37. Build a strong credit history. Some people avoid debt and credit cards to such a degree that they fail to build up a strong credit history, which can make it hard to get a loan when they want it, such as a mortgage. Recent college grads with little credit history, for example, can get penalized when they apply for a mortgage or auto loan. Lenders often want to see that you have experience taking on credit and paying your bills on time. As Rod Griffin, public education director for Experian puts it, "You need to demonstrate over time that you handle your debts well."
38. Improve your credit score. The easiest way to do this is by making steady, on-time payments every month and otherwise keeping your accounts in good standing. Get your free credit report once a year at AnnualCreditReport.com to check for any mistakes (and fix them).
39. Choose the best credit card for you. If you pay your balance off each month, you should have a card that gives you rewards points. If you carry debt, just focus on getting the card with the lowest interest rate. Most people have multiple cards that aren't suited to their needs. Pick the one that fits you best and stop using the others. Don't close them, though, because that can hurt your credit score.
40. Check up on your insurance policies. Do you have the auto insurance, renters insurance, and life insurance that you need? According to insurer Allstate, Two in three renters skip insurance altogether, even though most could benefit from the relatively cheap protection. Life insurance is another awkward topic since no one wants to talk about death. But many people are under-insured, which puts their families at risk. Review the insurance that you have and decide whether you have the right amount.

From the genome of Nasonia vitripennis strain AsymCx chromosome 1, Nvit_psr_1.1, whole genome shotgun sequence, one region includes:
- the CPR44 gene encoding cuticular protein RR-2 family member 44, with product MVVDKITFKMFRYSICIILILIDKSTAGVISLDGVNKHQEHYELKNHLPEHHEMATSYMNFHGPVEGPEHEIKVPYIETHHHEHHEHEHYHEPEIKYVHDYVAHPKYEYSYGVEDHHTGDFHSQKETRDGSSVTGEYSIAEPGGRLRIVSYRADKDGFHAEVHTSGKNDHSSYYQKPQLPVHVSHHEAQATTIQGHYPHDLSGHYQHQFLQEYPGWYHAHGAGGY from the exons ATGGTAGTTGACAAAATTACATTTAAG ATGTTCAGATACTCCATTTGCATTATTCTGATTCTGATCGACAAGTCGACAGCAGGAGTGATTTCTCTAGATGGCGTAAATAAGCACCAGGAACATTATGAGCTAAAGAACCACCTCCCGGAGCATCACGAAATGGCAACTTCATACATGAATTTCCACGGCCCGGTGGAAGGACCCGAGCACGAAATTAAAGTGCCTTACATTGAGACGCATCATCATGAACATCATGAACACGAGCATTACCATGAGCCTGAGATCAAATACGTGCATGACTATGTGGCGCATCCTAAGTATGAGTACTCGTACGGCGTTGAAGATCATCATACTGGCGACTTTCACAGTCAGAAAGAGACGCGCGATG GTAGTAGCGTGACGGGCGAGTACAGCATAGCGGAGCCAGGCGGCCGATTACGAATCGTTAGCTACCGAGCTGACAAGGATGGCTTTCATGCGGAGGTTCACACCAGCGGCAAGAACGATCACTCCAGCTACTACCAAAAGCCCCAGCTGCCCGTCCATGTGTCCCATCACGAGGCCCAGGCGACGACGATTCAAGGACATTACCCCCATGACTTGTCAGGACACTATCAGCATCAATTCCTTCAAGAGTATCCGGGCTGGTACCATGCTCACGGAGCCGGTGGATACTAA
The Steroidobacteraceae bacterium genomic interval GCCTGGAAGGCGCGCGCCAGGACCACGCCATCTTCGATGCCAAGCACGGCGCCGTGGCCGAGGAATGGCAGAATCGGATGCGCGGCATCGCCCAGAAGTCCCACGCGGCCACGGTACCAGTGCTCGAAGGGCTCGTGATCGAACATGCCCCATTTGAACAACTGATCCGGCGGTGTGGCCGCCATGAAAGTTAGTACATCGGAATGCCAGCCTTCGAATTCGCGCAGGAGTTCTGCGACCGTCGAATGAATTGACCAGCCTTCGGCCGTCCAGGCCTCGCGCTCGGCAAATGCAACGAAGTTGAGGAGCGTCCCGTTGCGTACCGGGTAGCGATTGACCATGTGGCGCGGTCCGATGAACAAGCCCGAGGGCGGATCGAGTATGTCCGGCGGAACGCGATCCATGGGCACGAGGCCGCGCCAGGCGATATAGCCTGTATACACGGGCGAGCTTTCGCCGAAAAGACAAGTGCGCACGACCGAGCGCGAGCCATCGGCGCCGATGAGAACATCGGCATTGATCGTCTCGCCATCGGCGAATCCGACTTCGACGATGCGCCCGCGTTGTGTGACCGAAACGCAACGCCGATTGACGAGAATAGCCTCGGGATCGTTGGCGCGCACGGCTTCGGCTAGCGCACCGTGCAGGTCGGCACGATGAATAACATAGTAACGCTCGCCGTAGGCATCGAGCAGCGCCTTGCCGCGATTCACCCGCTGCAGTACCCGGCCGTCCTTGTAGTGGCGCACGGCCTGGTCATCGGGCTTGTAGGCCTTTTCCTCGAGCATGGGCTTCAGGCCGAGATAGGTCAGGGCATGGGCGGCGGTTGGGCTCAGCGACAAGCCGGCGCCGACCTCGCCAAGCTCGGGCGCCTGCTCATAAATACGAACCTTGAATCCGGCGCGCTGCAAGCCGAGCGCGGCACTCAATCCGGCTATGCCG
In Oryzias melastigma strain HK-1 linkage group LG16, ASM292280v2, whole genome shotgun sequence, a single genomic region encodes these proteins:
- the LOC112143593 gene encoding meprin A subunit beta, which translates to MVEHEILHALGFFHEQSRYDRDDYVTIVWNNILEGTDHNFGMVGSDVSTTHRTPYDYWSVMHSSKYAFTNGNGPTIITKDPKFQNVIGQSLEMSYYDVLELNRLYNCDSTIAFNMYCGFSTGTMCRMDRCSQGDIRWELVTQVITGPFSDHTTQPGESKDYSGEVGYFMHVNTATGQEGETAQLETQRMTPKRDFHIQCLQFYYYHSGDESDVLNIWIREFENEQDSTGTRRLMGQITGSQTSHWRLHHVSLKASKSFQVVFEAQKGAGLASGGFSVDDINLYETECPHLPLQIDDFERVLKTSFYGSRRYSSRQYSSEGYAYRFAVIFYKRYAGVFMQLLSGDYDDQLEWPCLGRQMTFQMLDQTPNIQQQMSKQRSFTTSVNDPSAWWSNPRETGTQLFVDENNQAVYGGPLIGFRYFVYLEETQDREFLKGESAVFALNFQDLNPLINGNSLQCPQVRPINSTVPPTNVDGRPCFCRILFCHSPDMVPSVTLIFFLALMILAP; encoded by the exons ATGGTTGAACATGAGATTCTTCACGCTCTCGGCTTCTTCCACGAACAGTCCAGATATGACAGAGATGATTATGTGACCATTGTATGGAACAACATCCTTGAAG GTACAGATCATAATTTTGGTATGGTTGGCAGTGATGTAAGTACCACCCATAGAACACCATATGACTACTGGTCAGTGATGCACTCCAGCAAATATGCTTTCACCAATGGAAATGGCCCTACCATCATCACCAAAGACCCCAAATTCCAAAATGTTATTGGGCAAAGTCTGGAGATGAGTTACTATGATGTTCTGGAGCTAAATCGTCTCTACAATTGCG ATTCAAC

41. Host affordable (and fun) parties. Socializing with friends doesn't have to be expensive. In their new book, Plan to Party, professional party planners Elizabeth Mascali and Dawn Sandomeno suggest saving on invitations by emailing them and splurging on a few special touches, such as adding fresh lemons to water and other drinks or berries as a cocktail garnish.
42. Give better gifts. Surveys show that most Americans say they want to spend less and give more meaningful presents. When birthdays or other events come up, think about how you can give an experience, such as an afternoon at a museum or conversation over tea, instead of things.
43. Celebrate friends' milestones without hurting your bank account. Bridesmaids are famous for their self-sacrifice. Not only do they have to wear the dress, but they are often expected to host events in honor of the bride, travel to the wedding and related events, and give the happy couple wedding gifts. The WeddingChannel.com recently reported that it costs more than $1,600, on average, to serve as a bridesmaid. You can avoid that by splitting costs with friends by room-sharing at the wedding and giving a more personal gift than one on the registry.
44. Create an estate plan. You don't need to be rich and famous to need an estate plan, although celebrity estate planning mistakes hold a few lessons for all of us. Amy Winehouse left her affairs in remarkable order, despite having a relatively complicated personal life, including an ex-husband. Michael Jackson created some complications for his heirs by choosing his elderly mother as a guardian for his young children.